Journal of Quantitative Criminology

, Volume 28, Issue 1, pp 191–218 | Cite as

American Terrorism and Extremist Crime Data Sources and Selectivity Bias: An Investigation Focusing on Homicide Events Committed by Far-Right Extremists

  • Steven M. Chermak
  • Joshua D. Freilich
  • William S. Parkin
  • James P. Lynch
Original Paper


This paper examines the reliability of the methods used to capture homicide events committed by far-right extremists in a number of open source terrorism data sources. Although the number of research studies that use open source data to examine terrorism has grown dramatically in the last 10 years, there has yet to be a study that examines issues related to selectivity bias. After reviewing limitations of existing terrorism studies and the major sources of data on terrorism and violent extremist criminal activity, we compare the estimates of these homicide events from 10 sources used to create the United States Extremist Crime Database (ECDB). We document incidents that sources either incorrectly exclude or include based upon their inclusion criteria. We use a “catchment-re-catchment” analysis and find that the inclusion of additional sources result in decreasing numbers of target events not identified in previous sources and a steadily increasing number of events that were identified in any of the previous data sources. This finding indicates that collectively the sources are approaching capturing the universe of eligible events. Next, we assess the effects of procedural differences on these estimates. We find considerable variation in the number of events captured by sources. Sources include some events that are contrary to their inclusion criteria and exclude others that meet their criteria. Importantly, though, the attributes of victim, suspect, and incident characteristics are generally similar across data source. This finding supports the notion that scholars using open-source data are using data that is representative of the larger universe they are interested in. The implications for terrorism and open source research are discussed.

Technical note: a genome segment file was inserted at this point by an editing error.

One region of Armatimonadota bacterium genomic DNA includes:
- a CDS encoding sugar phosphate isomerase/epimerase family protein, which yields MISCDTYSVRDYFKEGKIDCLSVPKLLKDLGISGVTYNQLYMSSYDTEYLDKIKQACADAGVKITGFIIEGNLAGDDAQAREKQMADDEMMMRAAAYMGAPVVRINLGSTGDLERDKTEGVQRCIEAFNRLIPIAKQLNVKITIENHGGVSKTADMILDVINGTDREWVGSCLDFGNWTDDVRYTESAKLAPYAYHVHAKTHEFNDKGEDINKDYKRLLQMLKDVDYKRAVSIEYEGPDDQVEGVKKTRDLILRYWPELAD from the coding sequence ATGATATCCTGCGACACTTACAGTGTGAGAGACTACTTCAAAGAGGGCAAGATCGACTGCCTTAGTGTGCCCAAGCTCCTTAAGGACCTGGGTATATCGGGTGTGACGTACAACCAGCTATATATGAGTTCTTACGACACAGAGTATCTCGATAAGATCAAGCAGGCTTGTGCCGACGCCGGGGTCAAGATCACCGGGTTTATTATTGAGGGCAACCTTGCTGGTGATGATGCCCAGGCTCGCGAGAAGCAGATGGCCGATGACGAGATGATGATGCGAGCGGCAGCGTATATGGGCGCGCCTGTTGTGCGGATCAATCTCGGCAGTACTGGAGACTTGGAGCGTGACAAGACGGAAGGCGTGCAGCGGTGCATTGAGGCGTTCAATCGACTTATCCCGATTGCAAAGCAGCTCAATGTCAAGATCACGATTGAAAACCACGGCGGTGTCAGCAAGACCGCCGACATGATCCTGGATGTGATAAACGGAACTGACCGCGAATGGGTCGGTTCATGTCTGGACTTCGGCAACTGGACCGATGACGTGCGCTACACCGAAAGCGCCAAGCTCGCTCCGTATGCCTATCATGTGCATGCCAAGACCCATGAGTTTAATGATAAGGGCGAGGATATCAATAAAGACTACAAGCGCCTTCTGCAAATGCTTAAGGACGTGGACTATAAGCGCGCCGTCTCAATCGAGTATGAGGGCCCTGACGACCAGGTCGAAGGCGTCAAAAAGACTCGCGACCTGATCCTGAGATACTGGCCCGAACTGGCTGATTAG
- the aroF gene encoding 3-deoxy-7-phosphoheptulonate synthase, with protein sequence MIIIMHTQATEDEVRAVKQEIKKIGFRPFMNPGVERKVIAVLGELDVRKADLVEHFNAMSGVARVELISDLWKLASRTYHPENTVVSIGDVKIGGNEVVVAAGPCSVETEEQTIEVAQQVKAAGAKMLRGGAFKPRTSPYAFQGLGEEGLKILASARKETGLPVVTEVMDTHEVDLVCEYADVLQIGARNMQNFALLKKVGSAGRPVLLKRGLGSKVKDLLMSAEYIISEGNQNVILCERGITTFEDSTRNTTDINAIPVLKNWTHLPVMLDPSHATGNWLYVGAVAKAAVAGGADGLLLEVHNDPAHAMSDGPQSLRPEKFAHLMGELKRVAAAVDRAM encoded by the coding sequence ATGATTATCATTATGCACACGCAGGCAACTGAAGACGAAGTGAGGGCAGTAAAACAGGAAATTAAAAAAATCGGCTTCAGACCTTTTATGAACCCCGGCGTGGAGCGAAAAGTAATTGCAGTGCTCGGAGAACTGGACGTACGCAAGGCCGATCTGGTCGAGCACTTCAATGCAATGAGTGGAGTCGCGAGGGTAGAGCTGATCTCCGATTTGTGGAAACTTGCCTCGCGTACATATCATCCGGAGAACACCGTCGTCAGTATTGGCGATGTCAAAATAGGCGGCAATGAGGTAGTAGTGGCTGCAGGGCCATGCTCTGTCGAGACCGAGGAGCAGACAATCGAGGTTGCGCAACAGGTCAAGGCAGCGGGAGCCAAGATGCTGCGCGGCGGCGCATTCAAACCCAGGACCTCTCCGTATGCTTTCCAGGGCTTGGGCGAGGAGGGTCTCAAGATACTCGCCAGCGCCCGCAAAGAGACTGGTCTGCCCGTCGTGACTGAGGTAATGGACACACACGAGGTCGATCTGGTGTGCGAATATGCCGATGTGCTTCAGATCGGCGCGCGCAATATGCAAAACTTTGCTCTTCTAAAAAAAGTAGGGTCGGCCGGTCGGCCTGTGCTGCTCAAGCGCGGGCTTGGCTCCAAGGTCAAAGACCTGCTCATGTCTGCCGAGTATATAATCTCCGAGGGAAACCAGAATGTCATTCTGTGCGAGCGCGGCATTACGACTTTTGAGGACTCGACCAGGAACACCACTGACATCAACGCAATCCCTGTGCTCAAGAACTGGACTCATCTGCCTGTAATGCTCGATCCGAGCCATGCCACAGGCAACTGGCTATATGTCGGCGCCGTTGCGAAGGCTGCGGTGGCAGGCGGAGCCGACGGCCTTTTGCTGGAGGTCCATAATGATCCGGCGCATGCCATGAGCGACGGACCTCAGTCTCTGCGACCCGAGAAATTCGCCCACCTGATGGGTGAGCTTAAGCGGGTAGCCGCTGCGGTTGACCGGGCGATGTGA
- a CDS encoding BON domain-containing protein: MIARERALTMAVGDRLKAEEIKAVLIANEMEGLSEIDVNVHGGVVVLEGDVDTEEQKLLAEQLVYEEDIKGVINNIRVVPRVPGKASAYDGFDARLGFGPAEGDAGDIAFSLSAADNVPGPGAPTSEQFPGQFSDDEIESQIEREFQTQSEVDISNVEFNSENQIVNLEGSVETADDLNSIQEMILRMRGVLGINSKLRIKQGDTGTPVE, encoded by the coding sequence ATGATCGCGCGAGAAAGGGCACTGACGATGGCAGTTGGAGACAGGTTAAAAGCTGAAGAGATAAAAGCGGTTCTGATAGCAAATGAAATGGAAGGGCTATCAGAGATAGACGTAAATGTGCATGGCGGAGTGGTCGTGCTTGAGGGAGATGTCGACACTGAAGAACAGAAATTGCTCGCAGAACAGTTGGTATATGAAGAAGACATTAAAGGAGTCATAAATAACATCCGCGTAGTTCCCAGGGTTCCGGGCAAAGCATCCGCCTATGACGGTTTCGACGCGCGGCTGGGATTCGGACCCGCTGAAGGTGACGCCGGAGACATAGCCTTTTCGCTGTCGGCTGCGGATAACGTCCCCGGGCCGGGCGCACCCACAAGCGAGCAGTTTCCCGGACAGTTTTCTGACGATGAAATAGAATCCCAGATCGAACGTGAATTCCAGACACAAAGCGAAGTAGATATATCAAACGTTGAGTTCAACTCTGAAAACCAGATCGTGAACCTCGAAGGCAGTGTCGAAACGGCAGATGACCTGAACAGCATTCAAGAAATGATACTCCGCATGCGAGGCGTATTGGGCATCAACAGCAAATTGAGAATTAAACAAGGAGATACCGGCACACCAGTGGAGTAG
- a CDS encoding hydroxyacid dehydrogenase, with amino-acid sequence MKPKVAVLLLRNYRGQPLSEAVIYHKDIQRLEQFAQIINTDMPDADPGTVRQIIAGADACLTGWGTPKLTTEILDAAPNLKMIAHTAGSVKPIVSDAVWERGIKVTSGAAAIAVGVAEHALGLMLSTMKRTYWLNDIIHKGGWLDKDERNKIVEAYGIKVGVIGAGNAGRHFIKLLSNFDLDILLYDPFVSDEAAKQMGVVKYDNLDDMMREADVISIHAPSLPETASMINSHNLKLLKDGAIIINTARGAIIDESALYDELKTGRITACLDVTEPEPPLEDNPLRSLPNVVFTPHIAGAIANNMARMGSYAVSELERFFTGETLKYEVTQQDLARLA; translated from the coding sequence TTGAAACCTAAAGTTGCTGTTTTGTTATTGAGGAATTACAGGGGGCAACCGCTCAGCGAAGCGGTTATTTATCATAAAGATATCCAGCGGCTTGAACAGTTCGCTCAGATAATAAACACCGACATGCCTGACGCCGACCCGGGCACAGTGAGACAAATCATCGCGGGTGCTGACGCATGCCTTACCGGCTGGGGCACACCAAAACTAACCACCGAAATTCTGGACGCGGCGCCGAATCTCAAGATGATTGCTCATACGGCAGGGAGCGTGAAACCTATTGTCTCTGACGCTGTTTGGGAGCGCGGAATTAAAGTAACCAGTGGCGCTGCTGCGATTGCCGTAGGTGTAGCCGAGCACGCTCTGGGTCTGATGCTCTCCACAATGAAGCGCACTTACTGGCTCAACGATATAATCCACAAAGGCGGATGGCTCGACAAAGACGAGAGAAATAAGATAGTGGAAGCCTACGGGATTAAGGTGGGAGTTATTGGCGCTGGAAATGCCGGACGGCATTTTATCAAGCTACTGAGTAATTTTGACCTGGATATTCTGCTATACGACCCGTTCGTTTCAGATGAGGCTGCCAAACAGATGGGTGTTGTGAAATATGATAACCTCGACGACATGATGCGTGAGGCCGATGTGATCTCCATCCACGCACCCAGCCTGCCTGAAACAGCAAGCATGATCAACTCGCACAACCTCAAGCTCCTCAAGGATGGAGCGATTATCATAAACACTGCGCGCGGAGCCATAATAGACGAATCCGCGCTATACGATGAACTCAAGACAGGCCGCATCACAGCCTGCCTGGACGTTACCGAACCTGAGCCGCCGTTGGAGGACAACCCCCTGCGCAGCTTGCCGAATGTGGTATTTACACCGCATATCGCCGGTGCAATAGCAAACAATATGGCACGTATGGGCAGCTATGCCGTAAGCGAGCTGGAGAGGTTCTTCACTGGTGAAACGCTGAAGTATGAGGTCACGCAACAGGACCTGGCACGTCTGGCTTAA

Terrorism Far-right violence Selectivity bias 



The authors would like to thank the editors, and participants in the research seminar on methodological issues in terrorism that was convened at John Jay College of Criminal Justice in October, 2010 for helpful insights. The authors would also like to thank the reviewers and Erin Miller for their thoughtful suggestions for revision. In addition, we would like to thank Nick Corsaro and Jeremy Wilson for helping us think through the data analysis plan.


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Copyright information

© Springer Science+Business Media, LLC 2011

Authors and Affiliations

  • Steven M. Chermak
    • 1
  • Joshua D. Freilich
    • 2
  • William S. Parkin
    • 2
  • James P. Lynch
    • 3
  1. 1.School of Criminal JusticeMichigan State UniversityEast LansingUSA
  2. 2.John Jay College of Criminal JusticeNew YorkUSA
  3. 3.Bureau of Justice StatisticsWashingtonUSA

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